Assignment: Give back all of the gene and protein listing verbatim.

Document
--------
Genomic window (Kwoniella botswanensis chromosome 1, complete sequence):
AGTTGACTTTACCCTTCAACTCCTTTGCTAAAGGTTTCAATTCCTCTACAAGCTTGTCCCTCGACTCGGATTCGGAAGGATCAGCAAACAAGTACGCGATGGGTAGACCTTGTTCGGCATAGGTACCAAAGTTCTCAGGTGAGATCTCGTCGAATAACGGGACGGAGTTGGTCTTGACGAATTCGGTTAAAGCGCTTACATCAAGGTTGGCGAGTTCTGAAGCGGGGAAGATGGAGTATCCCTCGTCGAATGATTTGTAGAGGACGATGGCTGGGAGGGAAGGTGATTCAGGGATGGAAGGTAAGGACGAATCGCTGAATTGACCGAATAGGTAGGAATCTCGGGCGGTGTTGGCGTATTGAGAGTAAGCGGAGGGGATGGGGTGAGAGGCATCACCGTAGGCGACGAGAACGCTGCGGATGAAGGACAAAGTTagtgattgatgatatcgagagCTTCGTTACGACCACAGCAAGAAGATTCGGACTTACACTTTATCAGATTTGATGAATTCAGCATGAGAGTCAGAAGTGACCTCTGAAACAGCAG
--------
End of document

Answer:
Genomic window (Kwoniella botswanensis chromosome 1, complete sequence):
AGTTGACTTTACCCTTCAACTCCTTTGCTAAAGGTTTCAATTCCTCTACAAGCTTGTCCCTCGACTCGGATTCGGAAGGATCAGCAAACAAGTACGCGATGGGTAGACCTTGTTCGGCATAGGTACCAAAGTTCTCAGGTGAGATCTCGTCGAATAACGGGACGGAGTTGGTCTTGACGAATTCGGTTAAAGCGCTTACATCAAGGTTGGCGAGTTCTGAAGCGGGGAAGATGGAGTATCCCTCGTCGAATGATTTGTAGAGGACGATGGCTGGGAGGGAAGGTGATTCAGGGATGGAAGGTAAGGACGAATCGCTGAATTGACCGAATAGGTAGGAATCTCGGGCGGTGTTGGCGTATTGAGAGTAAGCGGAGGGGATGGGGTGAGAGGCATCACCGTAGGCGACGAGAACGCTGCGGATGAAGGACAAAGTTagtgattgatgatatcgagagCTTCGTTACGACCACAGCAAGAAGATTCGGACTTACACTTTATCAGATTTGATGAATTCAGCATGAGAGTCAGAAGTGACCTCTGAAACAGCAG